Dana Berliner, Senior Attorney with the Institute for Justice (and a member of OCA), represented Mr. Brody in his litigation against the village. As reported in LoHud.com, Ms. Berliner explained that the conditions of this particular settlement were out of the ordinary but that "The case was never about money; it was about vindicating Mr. Brody's rights."
In reality, the case was more than simply vindication for Mr. Brody's individual rights, it became a stimulus for changing New York's eminent domain law.
In 1999, Mr. Brody's property, including four commercial buildings, was seized by eminent domain for the construction of a 27-acre shopping complex built by G&S Investors. Mr. Brody missed the legal notice in the local newspaper which indicated Port Chester's intention to take his and other privately-owned properties. At the time, that was the minimum requirement for notification to a property owner under New York law. Mr. Brody sued the village claiming that he had no opportunity to fight the condemnation because he had missed the newspaper notice.
In a 2004 landmark reform, the notification requirement was amended obligating municipalities to notify property owners by certified mail or personal delivery.
At Tuesday's settlement signing ceremony, Port Chester's Mayor indicated that the village had no intentions of further condemnation actions and that it respects individual property rights. However, many would agree that actions speak much louder than words. Currently, the village owes two other property owners approximately $900,000 for properties seized in 2000 and 2001 for the same development. (See LoHud.com: Port Chester owes nearly $900,000 to owners of 2 seized businesses.) Port Chester has missed its May 15, 2009 deadline to pay these property owners the amounts owed, which includes the property value plus interest since the properties were seized years ago.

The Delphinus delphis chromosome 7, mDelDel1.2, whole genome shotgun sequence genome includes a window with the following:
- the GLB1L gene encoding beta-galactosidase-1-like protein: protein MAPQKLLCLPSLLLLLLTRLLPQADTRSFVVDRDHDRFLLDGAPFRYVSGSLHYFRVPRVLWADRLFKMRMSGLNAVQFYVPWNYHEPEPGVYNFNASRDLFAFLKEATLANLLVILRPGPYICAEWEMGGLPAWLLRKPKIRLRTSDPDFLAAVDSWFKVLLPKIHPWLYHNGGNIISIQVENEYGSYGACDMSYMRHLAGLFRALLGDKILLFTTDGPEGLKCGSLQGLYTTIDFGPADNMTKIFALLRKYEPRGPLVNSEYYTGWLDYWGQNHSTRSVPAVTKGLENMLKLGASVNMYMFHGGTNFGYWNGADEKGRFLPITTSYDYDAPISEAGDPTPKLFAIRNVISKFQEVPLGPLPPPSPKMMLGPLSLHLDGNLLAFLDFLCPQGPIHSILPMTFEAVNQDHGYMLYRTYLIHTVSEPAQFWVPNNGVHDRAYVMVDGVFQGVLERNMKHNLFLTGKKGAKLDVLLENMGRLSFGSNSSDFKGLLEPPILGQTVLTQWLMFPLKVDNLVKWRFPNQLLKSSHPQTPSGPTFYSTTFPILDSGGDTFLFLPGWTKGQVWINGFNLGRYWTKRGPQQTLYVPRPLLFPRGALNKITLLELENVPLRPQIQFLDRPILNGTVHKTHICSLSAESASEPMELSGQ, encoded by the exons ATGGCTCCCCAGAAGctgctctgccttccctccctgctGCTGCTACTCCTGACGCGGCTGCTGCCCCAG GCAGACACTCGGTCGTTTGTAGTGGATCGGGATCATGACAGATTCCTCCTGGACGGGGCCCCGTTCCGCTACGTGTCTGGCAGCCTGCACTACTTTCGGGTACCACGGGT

Attorney Michael Rikon (OCA New York Member) filed a motion recently against the village seeking payment of the amounts due plus a late payment penalty. Rikon explained that this has become an unnecessary and improper burden upon the two former property owners, who are no longer in business as a result of losing their properties.
The village attorney responded to the recently filed motion by saying that it was unnecessary and that the property owners will eventually get their money. Isn't it interesting: the village was able to quickly condemn property after simply posting legal notices in the paper, yet, some of the property owners whose homes, businesses and livelihoods were taken continue to await just compensation for their losses?
In a blog post yesterday: Apology Doesn't Go Far Enough, veteran journalist Phil Reisman who reported extensively on this "eminent domain fiasco" wrote: "...the apology to Brody isn’t enough. The village should extend it to the scores of merchants, landlords and apartment dwellers who were bullied, terrorized and swindled during that terrible period."